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Donna Wentworth
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About this weblog
Here we'll explore the nexus of legal rulings, Capitol Hill policy-making, technical standards development, and technological innovation that creates -- and will recreate -- the networked world as we know it. Among the topics we'll touch on: intellectual property conflicts, technical architecture and innovation, the evolution of copyright, private vs. public interests in Net policy-making, lobbying and the law, and more.

Disclaimer: the opinions expressed in this weblog are those of the authors and not of their respective institutions.

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In the Pipeline: Don't miss Derek Lowe's excellent commentary on drug discovery and the pharma industry in general at In the Pipeline

Copyfight

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April 24, 2012

Is Academic Publishing Finally At A Crossroads?

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Posted by Alan Wexelblat

Two stories today that update the earlier discussion of academics on boycott. (Hat-tip to Boingboing for original pointers.)

To review: academics who publish provide free material and free labor to big publishers like Elsevier who take this free material and package it into things like journals that are then sold at great expense to places like libraries. And by "great expense" I mean tens of thousands of dollars per journal per year. More on that below.

Often, to be published requires not just giving up your time and energy but also all kinds of rights on your own writing. Some academic publishers will, for example, forbid authors from having copies of their own papers on their own Web sites. Sometimes you're not allowed to submit the entire body of your writing to a scientific indexing service, just an abstract. Both of these hurt authors by making their work harder to find and read, but bring more revenue to the publishers who charge for things like reprints, access to their walled "digital libraries," and so on.

If you think this is nuts, you're not alone. The Cost of Knowledge anti-Elsevier petition, for example, is up over 10,000 signatories as I write this. That brings me to the first item, a story by John Naughton for The Observer titled "Academic publishing doesn't add up".

In his column, Naughton reviews the costs, power structures, and "intrinsic absurdity" of the academic publishing racket, pointing out among other things that at least one estimate of the free labor provided for peer reviewing states its value at over UKP 165,000,000. He notes that Tim Gowers' petition is but one of many gaining traction and that even some research-funding bodies are beginning to require that people who accept their funding agree to publication that isn't behind a paywall.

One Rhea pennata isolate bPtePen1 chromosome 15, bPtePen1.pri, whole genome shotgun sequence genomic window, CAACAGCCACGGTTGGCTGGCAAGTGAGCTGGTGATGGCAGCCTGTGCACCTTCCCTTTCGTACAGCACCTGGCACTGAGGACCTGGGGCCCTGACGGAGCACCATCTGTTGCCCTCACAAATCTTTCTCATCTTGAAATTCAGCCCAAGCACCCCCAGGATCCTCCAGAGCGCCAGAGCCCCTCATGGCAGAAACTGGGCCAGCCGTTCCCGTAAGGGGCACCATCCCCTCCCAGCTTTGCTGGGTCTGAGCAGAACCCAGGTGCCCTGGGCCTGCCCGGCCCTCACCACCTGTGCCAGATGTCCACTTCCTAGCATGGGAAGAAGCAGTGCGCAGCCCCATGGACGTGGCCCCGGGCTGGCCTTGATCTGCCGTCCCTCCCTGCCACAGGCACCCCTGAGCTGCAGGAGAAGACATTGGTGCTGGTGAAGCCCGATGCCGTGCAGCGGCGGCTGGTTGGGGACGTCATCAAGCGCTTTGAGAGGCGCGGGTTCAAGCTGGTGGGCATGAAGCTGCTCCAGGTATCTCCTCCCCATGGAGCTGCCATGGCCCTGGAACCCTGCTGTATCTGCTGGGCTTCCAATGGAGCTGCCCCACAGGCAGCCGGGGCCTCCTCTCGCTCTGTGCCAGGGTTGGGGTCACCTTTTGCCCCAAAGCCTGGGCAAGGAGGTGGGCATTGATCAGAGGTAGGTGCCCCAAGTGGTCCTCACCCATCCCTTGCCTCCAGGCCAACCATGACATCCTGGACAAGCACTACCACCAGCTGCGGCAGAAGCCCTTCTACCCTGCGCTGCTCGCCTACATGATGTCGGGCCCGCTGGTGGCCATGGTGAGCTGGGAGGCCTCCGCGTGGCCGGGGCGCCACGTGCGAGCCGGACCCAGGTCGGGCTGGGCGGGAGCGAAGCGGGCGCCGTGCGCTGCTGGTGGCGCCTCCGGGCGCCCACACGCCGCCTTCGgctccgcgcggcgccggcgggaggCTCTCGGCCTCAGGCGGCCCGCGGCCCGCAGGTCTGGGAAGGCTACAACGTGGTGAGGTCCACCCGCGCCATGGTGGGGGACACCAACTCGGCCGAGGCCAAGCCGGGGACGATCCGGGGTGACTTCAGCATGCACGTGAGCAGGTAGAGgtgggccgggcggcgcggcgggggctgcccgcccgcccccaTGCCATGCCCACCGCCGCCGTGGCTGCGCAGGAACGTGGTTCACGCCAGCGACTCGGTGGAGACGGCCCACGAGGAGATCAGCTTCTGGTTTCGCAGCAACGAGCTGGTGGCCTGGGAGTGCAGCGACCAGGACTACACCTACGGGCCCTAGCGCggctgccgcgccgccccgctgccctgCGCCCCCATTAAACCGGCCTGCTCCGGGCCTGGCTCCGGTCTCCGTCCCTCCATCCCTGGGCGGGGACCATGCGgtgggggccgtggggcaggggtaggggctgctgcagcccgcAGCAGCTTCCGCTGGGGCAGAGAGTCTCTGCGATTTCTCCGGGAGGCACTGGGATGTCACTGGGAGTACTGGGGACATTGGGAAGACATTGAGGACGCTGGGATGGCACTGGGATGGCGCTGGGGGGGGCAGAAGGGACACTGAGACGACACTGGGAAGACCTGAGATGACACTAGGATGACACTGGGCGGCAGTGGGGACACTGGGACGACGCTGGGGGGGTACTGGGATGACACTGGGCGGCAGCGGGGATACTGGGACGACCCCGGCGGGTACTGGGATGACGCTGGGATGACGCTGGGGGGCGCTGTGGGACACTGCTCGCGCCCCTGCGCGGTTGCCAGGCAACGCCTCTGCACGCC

About that "pay" bit... Boingboing recently highlighted a letter from Harvard Library's Faculty Advisory Council. In it, the Council expresses the view that the costs of these journals will soon put the library out of business. Remember those tens of thousands I mentioned? They add up really fast, particularly when you want to run a world-class research library for a multi-disciplinary faculty. Harvard (or MIT or Boston University or Tufts, just to name four world-class institutions close to where I sit) doesn't just have to keep in the high-prestige journals in biology. They also need the journals in mathematics, physics, chemistry, astronomy, computer science, mechanical engineering, and on and on and on. They don't have the option to leave out some.

The result, at least in the case of Harvard, is an annual cost just for journals of USD 3,750,000. That doesn't count access fees, reprint fees, and other costs. And the memorandum points out that the rate of increase in these costs far exceeds other measures such as the rise in tuition costs, inflation, and so on. In plain English, the publishers are gouging ever harder.

So, where does that leave us? Libraries are grumbling, funders are disquieted, and individual faculty members are happy to sign petitions of protest. But none of this addresses what I see as the key issue: faculty give these journals this much power because they rest entire careers on them. You get tenure based on your academic publications. You submit your publications list when you apply for grants and funding. Look at any academic C.V. and you'll see that it's structured so that the big name journals in which the person has published are listed promptly. It's one of the first things that gets looked at when someone applies for an academic job.

Until that changes, nothing is going to change. I'm sorry to be so consistently negative but "publish or perish" is still the law of the ivory tower.

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